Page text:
Bobby Jindal is eminently qualified, excellent record as Louisiana gov, ex-congressman, ex-undersecretary of something or another.  But probably needs more polish on the national stage [whereas Rubio’s a natural].

      Gov. Mitch Daniels, who would have won but didn’t run because of funky stuff his wife did [ran away from him and the kids, although she eventually came back].  Mebbe they’ll go easy on the gossip if he’s only VP.

      My man has always been John Kasich.  He’s already straightened out Ohio’s financial mess, and has finally got to break-even in the polls, after being underwater almost since his election in 2010.  A little more in the plus column, and if he could swing Ohio for Romney, he da man.

       

      A rising economic tide appears to be lifting the political fortunes of President Barack Obama and Ohio Gov. John Kasich.

      A new swing-state poll by the Quinnipiac University Polling Institute shows that Democrat Obama and Republican Kasich are benefiting as Ohio’s economy improves.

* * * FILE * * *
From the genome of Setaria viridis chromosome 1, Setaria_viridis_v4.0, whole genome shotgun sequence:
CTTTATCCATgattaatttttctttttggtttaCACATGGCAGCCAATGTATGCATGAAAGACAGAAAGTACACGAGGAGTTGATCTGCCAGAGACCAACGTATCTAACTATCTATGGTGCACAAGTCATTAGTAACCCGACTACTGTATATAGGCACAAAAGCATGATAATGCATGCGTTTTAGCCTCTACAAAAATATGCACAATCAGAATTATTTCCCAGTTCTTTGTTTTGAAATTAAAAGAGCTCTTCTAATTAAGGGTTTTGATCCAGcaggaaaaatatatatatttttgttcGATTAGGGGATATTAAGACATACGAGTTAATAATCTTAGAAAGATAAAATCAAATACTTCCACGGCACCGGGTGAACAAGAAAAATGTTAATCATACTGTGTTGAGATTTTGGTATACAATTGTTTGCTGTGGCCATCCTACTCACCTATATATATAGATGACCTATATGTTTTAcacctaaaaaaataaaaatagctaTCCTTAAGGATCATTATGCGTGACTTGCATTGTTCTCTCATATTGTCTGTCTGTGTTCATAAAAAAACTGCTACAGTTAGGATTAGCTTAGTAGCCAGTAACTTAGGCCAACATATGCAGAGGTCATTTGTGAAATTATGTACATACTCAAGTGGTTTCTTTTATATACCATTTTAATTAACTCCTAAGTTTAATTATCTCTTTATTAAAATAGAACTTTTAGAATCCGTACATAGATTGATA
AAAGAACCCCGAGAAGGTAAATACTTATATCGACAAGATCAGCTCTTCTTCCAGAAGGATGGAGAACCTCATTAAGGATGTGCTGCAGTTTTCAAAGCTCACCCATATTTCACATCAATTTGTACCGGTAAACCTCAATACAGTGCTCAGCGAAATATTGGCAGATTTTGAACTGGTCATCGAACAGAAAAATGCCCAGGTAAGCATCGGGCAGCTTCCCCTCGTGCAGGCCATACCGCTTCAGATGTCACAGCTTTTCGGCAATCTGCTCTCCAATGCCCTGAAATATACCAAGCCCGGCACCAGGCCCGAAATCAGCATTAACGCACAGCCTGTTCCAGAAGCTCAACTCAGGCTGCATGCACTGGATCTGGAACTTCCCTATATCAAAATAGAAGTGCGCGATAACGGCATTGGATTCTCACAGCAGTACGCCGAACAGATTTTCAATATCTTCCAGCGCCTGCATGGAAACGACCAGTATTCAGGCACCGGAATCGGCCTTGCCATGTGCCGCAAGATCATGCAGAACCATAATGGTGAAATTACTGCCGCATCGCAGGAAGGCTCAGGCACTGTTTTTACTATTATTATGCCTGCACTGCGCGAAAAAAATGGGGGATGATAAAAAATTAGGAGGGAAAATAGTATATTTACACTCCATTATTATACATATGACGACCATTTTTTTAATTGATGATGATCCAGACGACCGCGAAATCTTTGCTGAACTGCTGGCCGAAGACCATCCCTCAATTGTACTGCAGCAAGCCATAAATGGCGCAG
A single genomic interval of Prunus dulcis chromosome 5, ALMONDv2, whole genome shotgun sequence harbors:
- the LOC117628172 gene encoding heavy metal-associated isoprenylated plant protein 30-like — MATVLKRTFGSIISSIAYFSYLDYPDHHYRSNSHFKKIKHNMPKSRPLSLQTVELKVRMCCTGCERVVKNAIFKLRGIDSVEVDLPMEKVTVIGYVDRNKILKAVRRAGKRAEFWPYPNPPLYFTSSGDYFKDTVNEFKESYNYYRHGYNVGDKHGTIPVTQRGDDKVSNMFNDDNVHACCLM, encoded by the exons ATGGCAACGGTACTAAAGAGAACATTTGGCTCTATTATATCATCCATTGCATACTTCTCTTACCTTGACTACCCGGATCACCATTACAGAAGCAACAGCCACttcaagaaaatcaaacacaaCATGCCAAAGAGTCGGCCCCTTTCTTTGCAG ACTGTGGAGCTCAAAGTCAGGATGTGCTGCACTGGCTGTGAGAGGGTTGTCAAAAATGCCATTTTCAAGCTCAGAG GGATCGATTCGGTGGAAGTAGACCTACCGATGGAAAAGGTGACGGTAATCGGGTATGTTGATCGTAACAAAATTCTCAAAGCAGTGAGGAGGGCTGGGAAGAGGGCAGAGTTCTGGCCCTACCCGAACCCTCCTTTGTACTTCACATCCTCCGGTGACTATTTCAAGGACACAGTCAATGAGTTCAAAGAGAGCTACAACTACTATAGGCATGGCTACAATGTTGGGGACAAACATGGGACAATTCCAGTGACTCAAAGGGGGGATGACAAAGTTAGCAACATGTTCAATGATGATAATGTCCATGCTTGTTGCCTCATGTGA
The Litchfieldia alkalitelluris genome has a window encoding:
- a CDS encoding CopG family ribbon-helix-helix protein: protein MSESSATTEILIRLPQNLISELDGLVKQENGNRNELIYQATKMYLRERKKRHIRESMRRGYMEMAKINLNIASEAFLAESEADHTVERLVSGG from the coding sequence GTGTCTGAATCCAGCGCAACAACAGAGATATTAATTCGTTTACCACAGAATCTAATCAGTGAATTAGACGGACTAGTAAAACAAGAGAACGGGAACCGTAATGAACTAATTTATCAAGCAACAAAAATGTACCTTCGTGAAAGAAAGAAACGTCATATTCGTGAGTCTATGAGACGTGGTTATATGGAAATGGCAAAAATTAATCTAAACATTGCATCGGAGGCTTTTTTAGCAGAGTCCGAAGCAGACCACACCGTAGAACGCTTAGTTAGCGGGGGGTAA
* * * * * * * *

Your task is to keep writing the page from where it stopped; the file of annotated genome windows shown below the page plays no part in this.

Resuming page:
While Ohio voters still disapprove of Obama’s job performance by 2 percentage points — 49 percent to 47 percent — they nevertheless favor him over the two leading Republican presidential candidates, former Massachusetts Gov. Mitt Romney and former Pennsylvania Sen. Rick Santorum.

      If the election were held today, according to the poll, in Ohio, Obama would beat Romney 47 percent to 41?percent, and Santorum 47 percent to 40 percent.

      Ohio voters are evenly split, 42 percent to 42 percent, in their approval of the job Kasich is doing, his best score since he was elected more than a year ago. In Quinnipiac’s mid-January poll, 48?percent disapproved of his performance and 39?percent approved.

      “Ohio’s economic numbers are getting better — jobs are being created, unemployment rates are down below the national average — and for the first time in a long time there seems to be some optimism about the future,” said Peter A. Brown, assistant director of the institute. “That’s very good for Barack Obama and John Kasich, who have very little else in common.”

      During Kasich’s tenure, Ohio’s unemployment rate has dropped from 9.4 percent to 7.6 percent. Kasich says 81,500 jobs have been created since he took office in January 2011.

      Report

    • Avatar Katherine in reply to Kimmi
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      says: